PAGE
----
I was very pleased at how the rules played out, with the various mods and tweaks of the last few months resolving the last few inconsistencies and niggles that I had. Now to spruce up the formatting and put together a short QPS and they are done :)
Turkish light forces on their left flank decide to make a run for it as their centre falls apart.
The scene at games's end, Holy League heavies in the centre, Turkish light forces heading for the hills....
For the last three days I've been trying to get a game in using my forthcoming fast play Renaissance galley rules. This decent sized battle was set up on Wednesday night but I only got a chance to play the first few turns today. It was worth the wait, as the game has proven to be quiet interesting, and as I write has reached a tricky phase for the Holy League.
The setup on Wednesday night - kick-off was three days later!
The island on the Holy League left flank
Batteries and buildings purely decorative for this action
Holy League light forces poised to the left of the island
The scenario features two roughly equally matched forces in a littoral environment. The Holy League had the advantage of four galleasses. Both sides deployed in fairly standard lines, with heavier ships taking the central positions, lighter galleys on the flanks. On the Holy League left (Turkish right) a large island annoyingly splits the battlefield and led to a smaller virtually independent action on that flank. Both sides have a number of bergantines in support, clustered around the middle of their fleets.
And we are off! Game finally started on Saturday afternoon
Both sides maintained a steady advance, the Holy League slowed by the presence of their galleasses. In the opening salvoes of heavy gunfire the Turks scores better than their opponents, causing a smattering of damage across the Christian fleet and shattering one light galley outright. Return fire caused some damage, then the fleets crashed into a widespread melee. The Holy league hed an advantage in short range gunnery and this quickly tore into the crews of the Turkish ships, but with bigger crews they were able to absorb the losses; the larger Turkish crews proved decisive on the flanks, where over half the Holy League light galleys succumbed to boarding and were captured or sunk. In the centre things were more evenly matched, with the galleasses in particular proving their worth in beating off a number of attacks, and a couple of Turkish heavy ships were sunk or captured.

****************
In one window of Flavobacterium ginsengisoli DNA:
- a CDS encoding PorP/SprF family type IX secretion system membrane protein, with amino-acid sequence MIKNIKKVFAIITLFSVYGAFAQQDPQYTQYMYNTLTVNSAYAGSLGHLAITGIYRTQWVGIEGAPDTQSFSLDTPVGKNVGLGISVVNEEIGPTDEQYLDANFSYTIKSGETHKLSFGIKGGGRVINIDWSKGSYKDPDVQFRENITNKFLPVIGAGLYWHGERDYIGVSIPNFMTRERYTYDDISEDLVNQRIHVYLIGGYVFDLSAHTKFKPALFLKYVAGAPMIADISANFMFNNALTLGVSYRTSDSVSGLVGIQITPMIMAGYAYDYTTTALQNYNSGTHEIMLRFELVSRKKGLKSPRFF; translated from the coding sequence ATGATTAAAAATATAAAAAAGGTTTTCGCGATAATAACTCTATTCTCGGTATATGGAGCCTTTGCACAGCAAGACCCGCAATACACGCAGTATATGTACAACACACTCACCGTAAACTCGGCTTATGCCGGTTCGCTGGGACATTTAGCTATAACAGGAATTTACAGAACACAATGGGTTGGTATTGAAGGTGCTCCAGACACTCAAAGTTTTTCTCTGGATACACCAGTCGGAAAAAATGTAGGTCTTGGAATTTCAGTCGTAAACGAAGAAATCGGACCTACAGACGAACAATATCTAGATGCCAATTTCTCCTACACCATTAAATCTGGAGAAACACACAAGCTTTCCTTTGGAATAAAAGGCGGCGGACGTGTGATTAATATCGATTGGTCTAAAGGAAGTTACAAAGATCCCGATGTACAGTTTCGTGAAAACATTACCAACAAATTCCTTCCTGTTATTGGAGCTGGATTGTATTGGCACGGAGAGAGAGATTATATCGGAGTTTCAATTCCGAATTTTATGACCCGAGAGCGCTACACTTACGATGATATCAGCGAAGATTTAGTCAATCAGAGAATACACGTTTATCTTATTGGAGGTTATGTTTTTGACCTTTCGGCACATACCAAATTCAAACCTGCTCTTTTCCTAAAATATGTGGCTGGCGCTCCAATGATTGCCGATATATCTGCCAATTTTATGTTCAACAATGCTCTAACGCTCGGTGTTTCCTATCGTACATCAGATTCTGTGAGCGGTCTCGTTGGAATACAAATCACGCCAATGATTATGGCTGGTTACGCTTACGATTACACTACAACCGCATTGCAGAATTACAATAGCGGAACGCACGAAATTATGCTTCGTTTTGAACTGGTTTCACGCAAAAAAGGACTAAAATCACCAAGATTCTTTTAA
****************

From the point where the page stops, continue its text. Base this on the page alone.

The situation at the end of Phase 2 (end game turn 2) - the Holy League holds the centre, but the flanks are crushed
For info - red counters represent hull damage (two reds = KO), black indicate crew casualties, green signifies a ship that has been captured
The confused position in the centre - Holy League holding on and scoring some decent victories
But carnage amongst the Holy League light forces behind the island
And on the other flank, with a number of Holy League light galleys captured
As play draws to an end today the battle is poised in the Turk's favour: the Holy League light forces have been effectively destroyed leaving the flanks of the heavier ships exposed. The Holy League commander has a difficult choice to make - continue in the hope of breaking through the centre using his heavy galleasses as gunnery "battering rams", or to try to extricate his force before his heavy units are enveloped in a tide of Turkish light galleys.
The lack of blog posts for the last few weeks would give you the impression that I've not been up to much. On the contrary, I've dashed off another 40 Renaissance galleys and terrain, a load of 15mm WW2 stuff and a few other projects (of which more in a future post). I've also painted up my "Thunder Boats from Hell" models and started on the rules. These will be based on Dave Schueler's original "Thunder Boats" but will add such niceties as mortars, mines, rockets, machine guns and other fun. The plan is to debut the game at the Naval Wargames Weekend in July and then to take it to the IPMS modelling and wargames show at Thornbury in August. Should be fun :)
My current area of interest and rule development from a naval wargaming perspective is the Renaissance, where I've been building up some nice generic squadrons of galleys and other oared fighting ships. However, a rummage through the "lead pile" the other day uncovered a box of old Valiant Miniatures 1/1200 Armada period ships, some new in their packaging (from when "The Keep" sold off all their stock), some bought painted from Ebay but very heavily damaged. So my Renaissance project has expanded slightly to bring these in and over the last week or so I've started to renovate the battered ships I got from Ebay.
So the first ships I've had a go at doing up are a couple of galleasses, a small galleon and a couple of carracks. Due to their origins they retain a rather war-worn look but I'm pleased at how these have scrubbed up and I'll be adding to their numbers slowly over the coming weeks.